“When I run and raise funds, I am contributing to improving literacy in India” vs. “When I pay tax, I am contributing to the GDP growth of India”. My original hypothesis was just like it’s impossible to trace how the tax I pay directly impacts India’s growth story it’s equally impossible to trace how the funds raised from running could impact literacy. The reason why the funds-from-running-led-to-a-child-more-literate train of events looses steam is this – the funds collected would flow into a corpus of ‘donations’ and that’s the end of their lifecycle. Very similar to the direct tax receipts the Revenue Secretary feeds on! Figuratively speaking, this is akin to donating a few more drops of water to make the lake swell a fraction more. This corpus would then be used to fund individual projects some 3-6 months duration, some bigger. Let’s take a project as an example. One such project could be bringing children who have simply stopped coming to school in the 10 most backward villages of drought struck Boppal district in Karnataka. For executing this project, money would be required to pay the on field expenses of volunteers, affiliated NGOs etc. Maybe some one can come up with an idea of awarding a bicycle to children who return, stay for 2 years and show satisfactory progress. Here, there would be capex involved in buying second hand bicycles from towns and cities and transporting them to Boppal. So in summary, strictly technically speaking, the money collected from relay runs in the US only funds ILP’s donation corpus and not literacy in India. Runners are basically pinning their hopes on the existence of a functional, efficient bridge from ILP’s donation corpus to literacy in India. Probably, it does exist but who knows!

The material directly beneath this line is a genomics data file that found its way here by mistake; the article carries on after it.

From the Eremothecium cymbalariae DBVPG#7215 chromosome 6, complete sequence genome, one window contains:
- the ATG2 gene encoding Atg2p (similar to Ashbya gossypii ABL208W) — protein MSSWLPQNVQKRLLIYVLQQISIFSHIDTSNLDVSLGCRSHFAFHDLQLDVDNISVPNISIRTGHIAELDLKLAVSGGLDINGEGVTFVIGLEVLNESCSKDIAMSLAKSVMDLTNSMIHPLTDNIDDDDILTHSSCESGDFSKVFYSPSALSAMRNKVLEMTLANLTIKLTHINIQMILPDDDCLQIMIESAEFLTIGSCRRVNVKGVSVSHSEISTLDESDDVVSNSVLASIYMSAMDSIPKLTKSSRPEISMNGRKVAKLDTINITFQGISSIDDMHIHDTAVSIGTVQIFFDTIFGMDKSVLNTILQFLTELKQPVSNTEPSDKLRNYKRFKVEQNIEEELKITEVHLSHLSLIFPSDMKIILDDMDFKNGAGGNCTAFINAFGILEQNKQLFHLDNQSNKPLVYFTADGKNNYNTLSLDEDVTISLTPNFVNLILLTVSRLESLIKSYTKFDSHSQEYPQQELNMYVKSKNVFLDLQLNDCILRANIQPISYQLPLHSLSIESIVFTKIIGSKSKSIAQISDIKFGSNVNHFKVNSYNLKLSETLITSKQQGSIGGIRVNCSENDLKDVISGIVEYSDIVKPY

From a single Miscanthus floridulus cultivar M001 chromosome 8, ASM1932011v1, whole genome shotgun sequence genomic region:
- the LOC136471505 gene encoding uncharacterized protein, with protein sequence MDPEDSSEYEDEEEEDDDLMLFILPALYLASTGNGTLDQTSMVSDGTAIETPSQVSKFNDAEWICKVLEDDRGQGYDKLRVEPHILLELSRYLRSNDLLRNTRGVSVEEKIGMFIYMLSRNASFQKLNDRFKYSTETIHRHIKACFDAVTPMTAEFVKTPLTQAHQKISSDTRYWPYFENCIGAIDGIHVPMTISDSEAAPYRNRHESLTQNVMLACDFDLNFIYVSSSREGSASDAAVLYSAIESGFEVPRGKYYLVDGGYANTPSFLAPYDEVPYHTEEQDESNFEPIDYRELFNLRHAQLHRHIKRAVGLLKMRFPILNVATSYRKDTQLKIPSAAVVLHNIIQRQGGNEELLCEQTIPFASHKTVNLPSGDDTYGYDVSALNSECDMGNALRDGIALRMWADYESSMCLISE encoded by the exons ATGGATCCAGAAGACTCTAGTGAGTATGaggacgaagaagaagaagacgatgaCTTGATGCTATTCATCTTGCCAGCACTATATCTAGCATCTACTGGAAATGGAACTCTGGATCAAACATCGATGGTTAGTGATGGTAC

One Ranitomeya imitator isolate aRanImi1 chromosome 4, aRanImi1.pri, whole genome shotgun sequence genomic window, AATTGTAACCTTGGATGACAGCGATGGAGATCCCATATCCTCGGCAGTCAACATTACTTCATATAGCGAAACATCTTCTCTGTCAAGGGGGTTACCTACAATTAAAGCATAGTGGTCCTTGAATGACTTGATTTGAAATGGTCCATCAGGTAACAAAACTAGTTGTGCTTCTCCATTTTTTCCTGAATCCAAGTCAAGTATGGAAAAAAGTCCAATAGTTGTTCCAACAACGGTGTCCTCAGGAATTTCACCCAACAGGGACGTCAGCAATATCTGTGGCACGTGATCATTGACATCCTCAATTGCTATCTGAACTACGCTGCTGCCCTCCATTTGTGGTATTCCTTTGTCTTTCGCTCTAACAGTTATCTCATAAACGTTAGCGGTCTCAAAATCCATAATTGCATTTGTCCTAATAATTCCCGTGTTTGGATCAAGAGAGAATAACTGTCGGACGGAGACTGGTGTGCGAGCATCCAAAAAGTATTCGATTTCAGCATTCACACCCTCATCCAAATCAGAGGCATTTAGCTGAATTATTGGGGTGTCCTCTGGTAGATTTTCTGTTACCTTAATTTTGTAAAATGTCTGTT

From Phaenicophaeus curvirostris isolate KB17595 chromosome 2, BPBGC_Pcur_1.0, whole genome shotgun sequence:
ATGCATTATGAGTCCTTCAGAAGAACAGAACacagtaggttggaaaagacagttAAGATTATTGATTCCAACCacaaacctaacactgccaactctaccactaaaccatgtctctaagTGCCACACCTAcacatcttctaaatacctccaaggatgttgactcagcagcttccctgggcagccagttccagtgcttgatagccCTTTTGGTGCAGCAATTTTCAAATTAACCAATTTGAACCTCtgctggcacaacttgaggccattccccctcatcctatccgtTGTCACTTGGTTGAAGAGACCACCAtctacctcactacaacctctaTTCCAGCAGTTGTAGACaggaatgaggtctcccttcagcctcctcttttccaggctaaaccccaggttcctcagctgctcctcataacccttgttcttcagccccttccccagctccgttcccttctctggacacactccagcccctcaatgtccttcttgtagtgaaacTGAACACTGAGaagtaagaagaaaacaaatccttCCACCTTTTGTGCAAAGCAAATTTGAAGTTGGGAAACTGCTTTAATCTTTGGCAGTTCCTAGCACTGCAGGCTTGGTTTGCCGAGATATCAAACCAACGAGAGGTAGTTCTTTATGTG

But thinking deeper, I rejected this analogy of fund raising from running with paying income tax because of a fundamental difference. When I pay tax, I do not influence or energize or mobilize others to do so. On the other hand, when someone runs for a noble cause, he catalyzes non interested dormant individuals into activism. That then circles me back to the original question with which I began. Why do people run for noble causes and why does this scheme exist at all in the first place? To answer in short – it appears to me that it is a good marketing channel, that’s just about it.

ILP needs funds. Period. So there is a significant ‘demand’ for funds. There are people who are genuinely or otherwise interested in helping ILP with money, since most do not have the time to visit Boppal themselves as a field volunteer. So there is ‘supply’. Throw in the relay race or marathon in the picture now. What we have is a public event which attracts one and all from near and far. Why not use this as a platform for the supply to meet the demand and Voila! so it happens. The runner is happy. He/She enjoys the run part and the feel good part of helping a noble cause. The relay organizers are happy. ILP is more than happy, it gets funds which would have been near impossible to channelize otherwise by any other medium.

It just remains to be hoped that Sandhya who ran away from school in Boppal is also happy after coming back to school.